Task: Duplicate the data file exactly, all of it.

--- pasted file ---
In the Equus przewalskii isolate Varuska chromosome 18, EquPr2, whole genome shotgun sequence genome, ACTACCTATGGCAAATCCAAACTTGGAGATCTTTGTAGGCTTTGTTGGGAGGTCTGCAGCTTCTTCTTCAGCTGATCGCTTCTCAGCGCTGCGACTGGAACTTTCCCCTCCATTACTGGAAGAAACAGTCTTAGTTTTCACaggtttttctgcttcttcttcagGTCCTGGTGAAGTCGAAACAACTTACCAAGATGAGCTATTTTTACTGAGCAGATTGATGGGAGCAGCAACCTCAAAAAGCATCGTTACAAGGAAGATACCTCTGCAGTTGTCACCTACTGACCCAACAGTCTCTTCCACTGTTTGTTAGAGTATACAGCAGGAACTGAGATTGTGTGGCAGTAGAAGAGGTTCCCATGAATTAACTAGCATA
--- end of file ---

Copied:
In the Equus przewalskii isolate Varuska chromosome 18, EquPr2, whole genome shotgun sequence genome, ACTACCTATGGCAAATCCAAACTTGGAGATCTTTGTAGGCTTTGTTGGGAGGTCTGCAGCTTCTTCTTCAGCTGATCGCTTCTCAGCGCTGCGACTGGAACTTTCCCCTCCATTACTGGAAGAAACAGTCTTAGTTTTCACaggtttttctgcttcttcttcagGTCCTGGTGAAGTCGAAACAACTTACCAAGATGAGCTATTTTTACTGAGCAGATTGATGGGAGCAGCAACCTCAAAAAGCATCGTTACAAGGAAGATACCTCTGCAGTTGTCACCTACTGACCCAACAGTCTCTTCCACTGTTTGTTAGAGTATACAGCAGGAACTGAGATTGTGTGGCAGTAGAAGAGGTTCCCATGAATTAACTAGCATA